I originally embarked on writing a blog last year because I had taken on a large writing project—a novel—and I decided that I needed a touchstone to remember why I was doing what I was doing. I originally used the blog to connect on a regular basis with something about myself, or about life, that made me smile. Or else I would offer my perspective on issues such as feminism today, or else the importance of being a diligent student of history. I even added a few posts about writing and my own writing process. Meanwhile, I continued to pursue my dream of writing a book and sharing my work with the world.
I have discovered something about myself. I am extremely good at talking and thinking about writing. Resistance to writing for me too often comes in the form of analysis, which keeps me happily and busily dissecting just why exactly it is that I’m not writing.
God, I find myself saying. Creative work is so hard. If only I could get past this block and just feel free to write and create…think how wonderful that would be! I wonder what’s stopping me. Maybe I need to be more disciplined. Or maybe I need to start a yoga practice. Or maybe it has something to do with my childhood…
Boy, it takes a lot to get me to the page. I am often struck by this fact. I hem and I haw; I do the dishes and I clean my room and I take naps. I do my laundry. I rearrange the furniture. Some days, I would probably redecorate an entire house if given the chance rather than pick up my pen. My aversion to starting my writing is just that strong.
However, sometimes I find that if I rush into writing, I am so tense that what I write is stilted and forced. So I guess what I’m saying is that there is something to be said for taking a bit of time to prepare myself mentally for the task for writing, for allowing myself a certain amount of happy puttering around the house before I sit down to write. It feels more gentle than the other approach, in which I force myself into the chair at the same time every day or else reprimand myself for wasting time on other tasks. It’s not as kind, this approach. It leads to desperate, unhappy and resentful writing.
In Zen Buddhism, there is a concept known as ‘monkey mind’, which describes the constant background chatter in our minds as our consciousness swings from thought to thought just as a monkey would swing from tree to tree. I have been struck recently by the capricious nature of my own monkey mind, particularly when it comes to my writing.
In short, I’ve been thinking. And this is not always a good thing. I tend to think a lot, and sometimes it ends up getting me into a rut of sorts. I overanalyze, and this turns into worry, which in turn becomes fear about the future. I write one piece that doesn’t meet my exacting standards, and pretty soon, I have decided that I am no good at anything at all and might as well despair because I’ll never amount to anything anyway.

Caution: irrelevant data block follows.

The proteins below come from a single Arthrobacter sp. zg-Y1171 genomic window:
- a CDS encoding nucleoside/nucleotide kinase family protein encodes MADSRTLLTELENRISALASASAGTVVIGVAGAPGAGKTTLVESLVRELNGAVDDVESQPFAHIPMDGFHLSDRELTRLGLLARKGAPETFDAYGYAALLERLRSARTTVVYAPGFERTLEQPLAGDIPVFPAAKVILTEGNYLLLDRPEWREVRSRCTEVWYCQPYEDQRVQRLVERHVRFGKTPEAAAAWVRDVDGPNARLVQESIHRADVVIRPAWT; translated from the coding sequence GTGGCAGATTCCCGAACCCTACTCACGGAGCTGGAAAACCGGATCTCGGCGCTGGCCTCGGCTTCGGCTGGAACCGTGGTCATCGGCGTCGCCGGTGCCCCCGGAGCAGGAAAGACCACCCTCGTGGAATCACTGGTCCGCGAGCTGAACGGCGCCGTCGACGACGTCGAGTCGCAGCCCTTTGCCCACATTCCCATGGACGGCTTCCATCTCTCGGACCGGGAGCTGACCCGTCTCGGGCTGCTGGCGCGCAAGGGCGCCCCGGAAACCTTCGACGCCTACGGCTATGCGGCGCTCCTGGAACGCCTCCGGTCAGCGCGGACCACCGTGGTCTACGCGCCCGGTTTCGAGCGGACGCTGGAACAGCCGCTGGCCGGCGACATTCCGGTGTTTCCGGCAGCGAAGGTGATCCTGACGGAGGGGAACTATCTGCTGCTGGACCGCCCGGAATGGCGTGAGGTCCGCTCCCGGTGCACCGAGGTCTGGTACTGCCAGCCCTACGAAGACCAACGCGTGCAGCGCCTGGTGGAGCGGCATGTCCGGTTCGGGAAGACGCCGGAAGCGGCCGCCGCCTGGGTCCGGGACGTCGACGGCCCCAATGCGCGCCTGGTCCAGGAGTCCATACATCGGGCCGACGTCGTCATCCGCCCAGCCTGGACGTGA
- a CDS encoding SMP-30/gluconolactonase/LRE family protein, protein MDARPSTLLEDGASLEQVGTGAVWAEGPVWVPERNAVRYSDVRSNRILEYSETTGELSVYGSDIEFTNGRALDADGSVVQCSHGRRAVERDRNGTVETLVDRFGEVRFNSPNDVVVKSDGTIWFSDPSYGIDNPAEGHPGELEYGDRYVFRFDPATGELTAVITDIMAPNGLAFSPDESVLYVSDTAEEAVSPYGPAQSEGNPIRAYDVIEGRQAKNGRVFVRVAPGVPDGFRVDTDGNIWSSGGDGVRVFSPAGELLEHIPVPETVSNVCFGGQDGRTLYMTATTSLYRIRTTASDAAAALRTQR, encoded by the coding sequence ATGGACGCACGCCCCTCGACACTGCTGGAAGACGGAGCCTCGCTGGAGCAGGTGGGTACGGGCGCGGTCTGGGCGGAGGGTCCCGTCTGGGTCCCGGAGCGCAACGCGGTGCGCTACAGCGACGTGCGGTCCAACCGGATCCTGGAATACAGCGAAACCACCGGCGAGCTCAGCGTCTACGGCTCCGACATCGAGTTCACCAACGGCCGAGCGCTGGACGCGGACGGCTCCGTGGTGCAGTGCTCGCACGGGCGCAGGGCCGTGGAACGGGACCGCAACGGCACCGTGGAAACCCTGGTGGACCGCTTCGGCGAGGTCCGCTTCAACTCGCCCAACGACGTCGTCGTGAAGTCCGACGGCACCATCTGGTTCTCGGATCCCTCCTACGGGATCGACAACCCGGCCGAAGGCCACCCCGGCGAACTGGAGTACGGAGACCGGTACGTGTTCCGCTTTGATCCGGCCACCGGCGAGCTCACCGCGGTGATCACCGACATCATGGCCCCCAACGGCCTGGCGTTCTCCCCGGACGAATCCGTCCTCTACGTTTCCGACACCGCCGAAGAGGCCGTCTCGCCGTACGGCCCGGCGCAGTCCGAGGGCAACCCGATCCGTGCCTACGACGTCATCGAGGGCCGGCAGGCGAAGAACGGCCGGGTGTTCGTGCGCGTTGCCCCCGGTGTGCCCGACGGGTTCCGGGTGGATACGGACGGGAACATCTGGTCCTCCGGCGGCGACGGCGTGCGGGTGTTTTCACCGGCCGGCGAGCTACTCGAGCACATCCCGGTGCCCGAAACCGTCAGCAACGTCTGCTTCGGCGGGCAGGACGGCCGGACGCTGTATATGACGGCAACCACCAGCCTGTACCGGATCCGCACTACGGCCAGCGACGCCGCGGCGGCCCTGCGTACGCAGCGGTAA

I have been writing pretty much every morning, and I feel like a mess. It’s never good enough. But I want to give myself credit for showing up to the page, because, frankly, my writing will never be good enough in my eyes. I have started to realize that trying to prove myself to myself is a losing battle.
The page always stares me down. The blankness of it. And you know what’s funny? Not having anything to write about often makes me feel like I’m going to die. It’s one of the worst feelings in the world. I think I’m a failure and a mess and I am going to die. I start to panic and then I resort to blaming myself. (Really productive, I know.) Why is it always so hard? And why do the stakes seem so, incredibly high?
The trouble is that I want to write great stories. This is a problem. If I just wanted to write stories, or words, or maybe a few sentences strung together into a paragraph or two or three, then it would not be a problem. Do you see what I mean? The pressure is paralyzing. I sit myself down in the morning with my cup of coffee to do my writing, and I think to myself:
“Okay, then. Time to write a great American short story. You have one hour. GO!”
It doesn’t work. Time and time again, I find that I write:
I have been struggling with writer’s block. Only perhaps calling it “writer’s block” is insufficient. It’s more like “writer’s complete inability to stomach sitting down in the chair to face the notebook.”
There are times in my life when I have pushed and pushed and pushed so hard that my ability to convince myself to just buck up and power through simply dries up and disappears. At a certain point, it becomes too much, and I have to put the pen down for a while: maybe for the rest of the day; maybe for a week; maybe more. In The Artist’s Way, Julia Cameron talks about cultivating practices that refill one’s creative well. She emphasizes how important it is to feed and nourish ourselves when we are doing creative work. She says it is not just important, but critical.
Discipline is my friend. I really mean that. My relationship with Discipline has improved somewhat in the last few years, ever since I sat her down and told her what was the what.
For a while, I was in rebellion against discipline. If she suggested something that I should do (for instance that I should eat nutritious food and also exercise and also write daily) I was like “Oh hell, no.” I was like, “I am going to sleep in, and then I’m going to make me some pancakes. And then, I’m going to take a nap.”